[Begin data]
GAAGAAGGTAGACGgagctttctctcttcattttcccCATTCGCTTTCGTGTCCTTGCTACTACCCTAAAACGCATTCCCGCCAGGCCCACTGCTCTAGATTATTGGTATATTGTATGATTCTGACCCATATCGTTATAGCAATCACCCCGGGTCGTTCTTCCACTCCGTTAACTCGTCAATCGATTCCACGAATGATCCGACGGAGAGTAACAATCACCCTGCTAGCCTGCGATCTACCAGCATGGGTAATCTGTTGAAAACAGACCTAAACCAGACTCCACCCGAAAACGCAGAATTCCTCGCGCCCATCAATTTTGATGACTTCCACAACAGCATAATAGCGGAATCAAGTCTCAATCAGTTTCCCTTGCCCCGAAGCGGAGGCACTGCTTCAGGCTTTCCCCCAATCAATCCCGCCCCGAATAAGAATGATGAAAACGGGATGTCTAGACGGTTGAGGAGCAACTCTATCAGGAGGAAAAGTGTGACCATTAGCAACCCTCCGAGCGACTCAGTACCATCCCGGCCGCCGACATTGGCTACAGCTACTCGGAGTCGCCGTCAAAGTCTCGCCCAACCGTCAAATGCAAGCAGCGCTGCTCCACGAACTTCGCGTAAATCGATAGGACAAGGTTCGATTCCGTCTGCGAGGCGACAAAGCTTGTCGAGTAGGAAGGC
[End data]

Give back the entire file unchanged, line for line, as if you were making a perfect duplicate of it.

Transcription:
GAAGAAGGTAGACGgagctttctctcttcattttcccCATTCGCTTTCGTGTCCTTGCTACTACCCTAAAACGCATTCCCGCCAGGCCCACTGCTCTAGATTATTGGTATATTGTATGATTCTGACCCATATCGTTATAGCAATCACCCCGGGTCGTTCTTCCACTCCGTTAACTCGTCAATCGATTCCACGAATGATCCGACGGAGAGTAACAATCACCCTGCTAGCCTGCGATCTACCAGCATGGGTAATCTGTTGAAAACAGACCTAAACCAGACTCCACCCGAAAACGCAGAATTCCTCGCGCCCATCAATTTTGATGACTTCCACAACAGCATAATAGCGGAATCAAGTCTCAATCAGTTTCCCTTGCCCCGAAGCGGAGGCACTGCTTCAGGCTTTCCCCCAATCAATCCCGCCCCGAATAAGAATGATGAAAACGGGATGTCTAGACGGTTGAGGAGCAACTCTATCAGGAGGAAAAGTGTGACCATTAGCAACCCTCCGAGCGACTCAGTACCATCCCGGCCGCCGACATTGGCTACAGCTACTCGGAGTCGCCGTCAAAGTCTCGCCCAACCGTCAAATGCAAGCAGCGCTGCTCCACGAACTTCGCGTAAATCGATAGGACAAGGTTCGATTCCGTCTGCGAGGCGACAAAGCTTGTCGAGTAGGAAGGC